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Financial Aid Myths

<h1>Financial Aid Myths</h1>
<h3>Don’t Believe Everything You Hear</h3>
<p>For those who need help to get through college; there are literally billions of dollars in financial aid available. A lot of people are ignorant about the financial aid options available and eligibility for such. To demystify the realm of financial aid options for students wishing to get financial assistance here are some dispelled myths.</p>
<h3>College Is Just Too Expensive for Our Family</h3>
<p>Although various media houses keep running stories on how college fees and tuition are skyrocketing, particularly this year, we believe that they are stereotyping. On average, a good 4-year college education will cost $7,020 per annum – fees and tuition. It doesn’t always go hand in hand that a good college education must be expensive!</p>
<h3>There’s Not a Lot of Financial Aid Available</h3>
<p>Just to prove this misconception wrong, let me put a figure to the worth of financial aid. Student financial aid amounts to over $168 billion annually. Statistics show that a very high percentage of students receive financial aid in one form or another. As expected, very little of this financial aid comes in the form of grants while majority is in the form of low interest loans. Each college offers varying financing packages and you should be able to critically analyze them to ensure that there are no hidden costs while still making a lot of financial sense.</p>
<h3>My Parents’ Income Is Too High to Qualify for Aid</h3>
<p>Financial aid is not just available for the low income earners. A lot of parameters are looked into for someone to qualify. If your parents’ income is high, they will analyze how many children in your family are in college, costs of college insurance among other things. A lot of students are awarded aid on application even if they thought they would be disqualified based on family income.</p>
<h3>My Parents Saved for College, So We Won’t Qualify for Aid</h3>
<p>It is always good to plan and save for college since most financial aid granted is in form of loans. You can use your savings to service the low interest loans. Ultimately, it means that you have fewer loans to repay. Most often than not, qualification of a family member to get loans depends on family income and not money tucked away as savings.</p>
<h3>I’m Not a Straight ‘A’ Student, So I Won’t Get Aid</h3>
<p>Albeit most scholarships are awarded based on performance, a greater percentage of aid is available in form of federal aid granted on financial need without the slightest consideration on academic merit. It should be noted however that the students need to maintain an average performance in order to renew aid annually.</p>
<h3>If I Apply for a Loan, I Have to Take It</h3>
<p>On application of a loan and being granted the same, families can turn down the offer if need be. Shirley Ort, Director of Scholarships and Student Aid at the University of North Carolina said that everybody should apply for financial aid – in her opinion. “Since student loans have very low interest rates, I would advice students to apply and compare various loans offered by different institutions and getting the best financial deal.</p>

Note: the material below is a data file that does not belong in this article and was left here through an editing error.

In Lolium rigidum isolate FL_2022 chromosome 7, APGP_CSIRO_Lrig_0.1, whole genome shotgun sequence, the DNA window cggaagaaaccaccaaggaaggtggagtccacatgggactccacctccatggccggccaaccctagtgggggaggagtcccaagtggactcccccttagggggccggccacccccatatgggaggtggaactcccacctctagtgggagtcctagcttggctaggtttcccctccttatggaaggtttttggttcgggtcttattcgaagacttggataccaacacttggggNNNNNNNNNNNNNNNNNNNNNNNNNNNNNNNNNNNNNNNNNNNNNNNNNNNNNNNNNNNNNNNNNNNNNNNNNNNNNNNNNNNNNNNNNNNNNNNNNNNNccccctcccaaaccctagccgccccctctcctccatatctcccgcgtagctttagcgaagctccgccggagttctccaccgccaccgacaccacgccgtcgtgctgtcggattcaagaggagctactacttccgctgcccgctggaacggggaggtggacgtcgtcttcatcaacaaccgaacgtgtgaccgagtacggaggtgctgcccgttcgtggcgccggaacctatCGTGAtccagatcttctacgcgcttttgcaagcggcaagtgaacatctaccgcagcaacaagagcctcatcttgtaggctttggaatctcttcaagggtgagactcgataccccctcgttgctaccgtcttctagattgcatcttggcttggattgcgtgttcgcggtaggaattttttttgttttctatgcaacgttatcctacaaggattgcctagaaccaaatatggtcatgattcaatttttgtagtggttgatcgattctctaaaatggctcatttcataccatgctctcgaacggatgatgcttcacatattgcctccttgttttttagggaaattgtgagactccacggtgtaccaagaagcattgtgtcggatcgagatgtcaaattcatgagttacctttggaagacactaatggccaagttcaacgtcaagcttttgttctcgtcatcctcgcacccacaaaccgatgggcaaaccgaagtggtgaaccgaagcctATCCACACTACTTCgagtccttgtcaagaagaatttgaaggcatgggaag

<h3>Working Will Hurt My Academic Success</h3>
<p>Balancing full time classes and full time employment is not the easiest thing to do. Statistics from various colleges show that students who work and study at the same time usually thrive academically. As a student you should look for work study opportunities available in your college to help you in gaining work experience while still paying college expenses.</p>
<h3>I Should Live at Home to Cut Costs</h3>
<p>Although boarding fees are bulky, you may end up saving more money by being a boarder. Living at home comes with implicit costs such as parking and commuting charges. On the other hand living on campus might give you the opportunity to get benefits such as on-campus jobs.</p>
<h3>Private Colleges Are Out of Reach for My Family</h3>
<p>Unknown to many, private colleges usually have more money set aside than public colleges for distribution as financial aid. They do so in order to have students from all walks of life in their fraternity. Instead of looking for a college which your family can afford, you should look for one that meets your career, academic and personal needs. Keep in mind that higher college costs constitute better chances of showing need for financial assistance!</p>
<h3>Millions of Dollars in Scholarships Go Unused Every Year</h3>
<p>With the high number of people in need of financial aid, it is shocking that millions of dollars in scholarships go unclaimed. The higher percentages of unclaimed scholarships are usually for minority groups or employees of certain corporations at cetera. Although most financial aid comes from the government, it is also good to look through nongovernmental ones.</p>
<h3>My Folks Will Have to Sell Their House to Pay for College</h3>
<p>There is no college within the US that will recommend your parents to sell their house to pay for college. In fact home value is rarely considered in calculating federal financial qualification. Although home equity may be considered in analyzing eligibility for institutional grants, family income is a preferred deterministic factor.</p>
<h3>We Can Negotiate a Better Deal</h3>
<p>If certain non discretionary costs like very high medical bills have been overlooked, virtually all colleges will be sensitive about it. However, since they adhere to strict financial assistance rules, they cannot bend an award to make a family comfortable with a particular college if they have got a better deal at another institution.</p>